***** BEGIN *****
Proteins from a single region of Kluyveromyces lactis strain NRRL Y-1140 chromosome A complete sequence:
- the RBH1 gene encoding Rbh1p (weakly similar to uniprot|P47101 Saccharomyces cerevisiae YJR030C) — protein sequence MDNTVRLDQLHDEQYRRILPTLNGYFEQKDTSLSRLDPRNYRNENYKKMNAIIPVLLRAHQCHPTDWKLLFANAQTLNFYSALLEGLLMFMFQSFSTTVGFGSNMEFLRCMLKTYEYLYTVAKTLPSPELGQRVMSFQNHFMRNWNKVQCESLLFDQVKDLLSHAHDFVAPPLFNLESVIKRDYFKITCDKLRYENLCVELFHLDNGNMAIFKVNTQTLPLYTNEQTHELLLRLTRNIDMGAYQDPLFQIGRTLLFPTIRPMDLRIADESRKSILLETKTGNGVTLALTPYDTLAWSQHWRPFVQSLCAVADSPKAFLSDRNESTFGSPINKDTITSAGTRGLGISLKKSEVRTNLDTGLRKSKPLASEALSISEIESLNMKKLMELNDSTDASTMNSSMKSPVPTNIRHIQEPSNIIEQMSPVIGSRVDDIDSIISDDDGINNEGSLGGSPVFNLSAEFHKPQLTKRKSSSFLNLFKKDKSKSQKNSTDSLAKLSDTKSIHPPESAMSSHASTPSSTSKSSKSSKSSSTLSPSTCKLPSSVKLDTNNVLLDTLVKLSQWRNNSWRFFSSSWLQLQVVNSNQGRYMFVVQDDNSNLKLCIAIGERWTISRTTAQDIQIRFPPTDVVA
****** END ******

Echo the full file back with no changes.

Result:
Proteins from a single region of Kluyveromyces lactis strain NRRL Y-1140 chromosome A complete sequence:
- the RBH1 gene encoding Rbh1p (weakly similar to uniprot|P47101 Saccharomyces cerevisiae YJR030C) — protein sequence MDNTVRLDQLHDEQYRRILPTLNGYFEQKDTSLSRLDPRNYRNENYKKMNAIIPVLLRAHQCHPTDWKLLFANAQTLNFYSALLEGLLMFMFQSFSTTVGFGSNMEFLRCMLKTYEYLYTVAKTLPSPELGQRVMSFQNHFMRNWNKVQCESLLFDQVKDLLSHAHDFVAPPLFNLESVIKRDYFKITCDKLRYENLCVELFHLDNGNMAIFKVNTQTLPLYTNEQTHELLLRLTRNIDMGAYQDPLFQIGRTLLFPTIRPMDLRIADESRKSILLETKTGNGVTLALTPYDTLAWSQHWRPFVQSLCAVADSPKAFLSDRNESTFGSPINKDTITSAGTRGLGISLKKSEVRTNLDTGLRKSKPLASEALSISEIESLNMKKLMELNDSTDASTMNSSMKSPVPTNIRHIQEPSNIIEQMSPVIGSRVDDIDSIISDDDGINNEGSLGGSPVFNLSAEFHKPQLTKRKSSSFLNLFKKDKSKSQKNSTDSLAKLSDTKSIHPPESAMSSHASTPSSTSKSSKSSKSSSTLSPSTCKLPSSVKLDTNNVLLDTLVKLSQWRNNSWRFFSSSWLQLQVVNSNQGRYMFVVQDDNSNLKLCIAIGERWTISRTTAQDIQIRFPPTDVVA